The Scotch Whisky Association (SWA) has set out its priorities for the Scotch industry as a “Brexit transition” agreement is discussed by EU leaders.
The Scotch Whisky industry is strategically important to the Scottish and UK economies, making up more than 20% of all UK food and drink exports.
Last year, 39 bottles of Scotch Whisky were shipped overseas every second, with total exports valued at £4.36 billion.
SWA chief executive Karen Betts said: “We are looking forward to agreement today on a Brexit transition period, which we understand will provide welcome reassurance about the rules and export procedures we will need to comply with after March 2019.
“The transition period should last as long as is necessary to ensure a smooth Brexit for businesses and citizens in the UK and Europe.
“Businesses should not have to make systems changes twice, and every effort should be made to avoid disruption to trade at the end of the transition period.
“December 2020 is a very tight timeline and this should be reviewed if necessary.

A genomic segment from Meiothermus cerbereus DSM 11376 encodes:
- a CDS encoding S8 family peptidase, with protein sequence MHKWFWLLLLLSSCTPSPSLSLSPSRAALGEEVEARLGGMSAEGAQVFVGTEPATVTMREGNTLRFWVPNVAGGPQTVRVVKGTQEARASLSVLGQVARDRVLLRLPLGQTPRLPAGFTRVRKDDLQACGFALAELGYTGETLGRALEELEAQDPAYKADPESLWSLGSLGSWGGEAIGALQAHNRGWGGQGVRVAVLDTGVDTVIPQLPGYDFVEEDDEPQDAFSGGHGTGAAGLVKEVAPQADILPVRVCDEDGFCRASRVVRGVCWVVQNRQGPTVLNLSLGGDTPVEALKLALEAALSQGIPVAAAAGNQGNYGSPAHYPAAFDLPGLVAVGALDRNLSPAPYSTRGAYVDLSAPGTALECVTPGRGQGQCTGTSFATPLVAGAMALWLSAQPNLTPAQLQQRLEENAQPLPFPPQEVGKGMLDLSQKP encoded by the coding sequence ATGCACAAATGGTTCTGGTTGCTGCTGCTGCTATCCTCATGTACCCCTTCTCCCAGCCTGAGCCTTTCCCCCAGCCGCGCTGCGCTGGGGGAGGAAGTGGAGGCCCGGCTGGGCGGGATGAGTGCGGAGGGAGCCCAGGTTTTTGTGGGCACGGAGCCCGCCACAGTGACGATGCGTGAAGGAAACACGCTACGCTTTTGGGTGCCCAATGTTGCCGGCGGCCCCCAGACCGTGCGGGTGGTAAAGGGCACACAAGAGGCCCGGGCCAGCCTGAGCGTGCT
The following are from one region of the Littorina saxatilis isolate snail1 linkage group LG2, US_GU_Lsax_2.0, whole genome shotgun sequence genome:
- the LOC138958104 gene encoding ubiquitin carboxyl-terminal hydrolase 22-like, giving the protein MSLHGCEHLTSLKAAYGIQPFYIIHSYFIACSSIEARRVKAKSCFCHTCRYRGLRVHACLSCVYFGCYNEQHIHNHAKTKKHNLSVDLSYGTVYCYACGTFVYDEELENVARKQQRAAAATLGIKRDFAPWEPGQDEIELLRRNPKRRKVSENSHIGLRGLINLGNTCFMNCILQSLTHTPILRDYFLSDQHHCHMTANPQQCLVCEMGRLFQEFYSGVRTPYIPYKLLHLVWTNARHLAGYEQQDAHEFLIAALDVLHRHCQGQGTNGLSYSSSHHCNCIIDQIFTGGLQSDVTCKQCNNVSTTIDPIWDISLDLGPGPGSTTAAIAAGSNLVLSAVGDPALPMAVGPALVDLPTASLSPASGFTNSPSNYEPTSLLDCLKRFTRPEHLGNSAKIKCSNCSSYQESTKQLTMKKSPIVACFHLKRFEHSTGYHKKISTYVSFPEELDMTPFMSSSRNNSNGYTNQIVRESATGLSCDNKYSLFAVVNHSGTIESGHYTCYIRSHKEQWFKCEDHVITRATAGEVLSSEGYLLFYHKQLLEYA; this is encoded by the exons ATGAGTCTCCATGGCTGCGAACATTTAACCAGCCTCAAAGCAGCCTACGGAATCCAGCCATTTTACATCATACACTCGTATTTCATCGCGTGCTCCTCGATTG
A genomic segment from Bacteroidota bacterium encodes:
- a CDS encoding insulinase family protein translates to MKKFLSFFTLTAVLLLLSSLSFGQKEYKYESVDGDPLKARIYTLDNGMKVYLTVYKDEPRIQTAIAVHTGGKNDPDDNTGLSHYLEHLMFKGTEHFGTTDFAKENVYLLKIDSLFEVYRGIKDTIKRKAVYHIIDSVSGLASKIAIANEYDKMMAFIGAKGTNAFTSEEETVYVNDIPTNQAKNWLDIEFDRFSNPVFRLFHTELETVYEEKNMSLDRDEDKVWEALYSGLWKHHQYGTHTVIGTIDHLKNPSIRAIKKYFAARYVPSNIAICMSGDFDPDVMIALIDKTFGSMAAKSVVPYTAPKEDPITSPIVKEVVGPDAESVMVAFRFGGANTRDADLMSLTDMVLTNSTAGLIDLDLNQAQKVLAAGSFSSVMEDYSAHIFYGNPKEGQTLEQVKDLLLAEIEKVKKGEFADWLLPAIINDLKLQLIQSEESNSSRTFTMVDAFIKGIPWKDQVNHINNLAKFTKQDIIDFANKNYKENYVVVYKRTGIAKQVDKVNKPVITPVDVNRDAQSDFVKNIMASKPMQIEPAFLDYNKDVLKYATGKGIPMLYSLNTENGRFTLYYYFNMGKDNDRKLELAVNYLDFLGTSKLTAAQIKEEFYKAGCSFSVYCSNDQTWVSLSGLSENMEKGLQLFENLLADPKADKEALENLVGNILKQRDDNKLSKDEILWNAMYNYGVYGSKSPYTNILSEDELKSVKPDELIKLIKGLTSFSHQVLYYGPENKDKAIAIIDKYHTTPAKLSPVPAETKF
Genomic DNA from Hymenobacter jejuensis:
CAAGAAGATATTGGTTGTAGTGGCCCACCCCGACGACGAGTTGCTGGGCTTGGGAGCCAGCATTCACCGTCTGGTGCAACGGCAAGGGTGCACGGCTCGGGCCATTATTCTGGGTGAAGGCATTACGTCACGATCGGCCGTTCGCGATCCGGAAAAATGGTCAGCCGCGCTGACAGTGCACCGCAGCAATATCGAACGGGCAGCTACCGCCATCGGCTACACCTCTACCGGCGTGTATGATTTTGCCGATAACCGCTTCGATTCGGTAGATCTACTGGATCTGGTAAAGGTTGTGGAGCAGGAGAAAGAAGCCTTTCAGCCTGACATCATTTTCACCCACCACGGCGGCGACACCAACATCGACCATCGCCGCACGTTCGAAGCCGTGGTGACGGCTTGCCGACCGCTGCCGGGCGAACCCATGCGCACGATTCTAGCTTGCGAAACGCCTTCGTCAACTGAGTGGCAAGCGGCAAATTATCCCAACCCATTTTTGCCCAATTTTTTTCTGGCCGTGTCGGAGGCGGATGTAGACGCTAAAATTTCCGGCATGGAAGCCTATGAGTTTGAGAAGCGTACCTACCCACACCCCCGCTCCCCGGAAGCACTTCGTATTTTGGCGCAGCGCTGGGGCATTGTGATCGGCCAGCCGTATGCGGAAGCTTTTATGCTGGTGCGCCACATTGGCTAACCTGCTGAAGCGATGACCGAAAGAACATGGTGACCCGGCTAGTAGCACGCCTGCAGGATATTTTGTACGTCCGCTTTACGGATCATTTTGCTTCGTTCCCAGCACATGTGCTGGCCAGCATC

“It is vital that the Withdrawal Agreement is swiftly ratified by the European and UK parliaments.
“Until this point, the transition period does not have legal effect, which is a concern for businesses.”
On the future relationship, Karen Betts added: “Trade between the UK and EU should be as straightforward as possible after the transition period concludes.
“30% of Scotch Whisky exports go to the EU, and while these are not susceptible to increased tariffs after Brexit, maintaining zero tariffs on imported materials like glass, machinery and packaging will be important to us.
“Regulatory divergence must be kept to a minimum given the need for all exports to the EU to comply with EU rules.
“Beyond the EU, we would like to see the UK develop ambitious plans for trade deals with markets that are important to our future growth, such as India and China; and secure the continuation of the trade agreements the EU currently has with 3rd countries, such as South Korea.
“For us, there are both advantages and disadvantages to customs union, EEA and EFTA models.
“Ultimately, what we believe will be important is a constructive and open minded approach on the part of negotiators on both sides, such that UK businesses can continue to trade easily and thrive into the future.”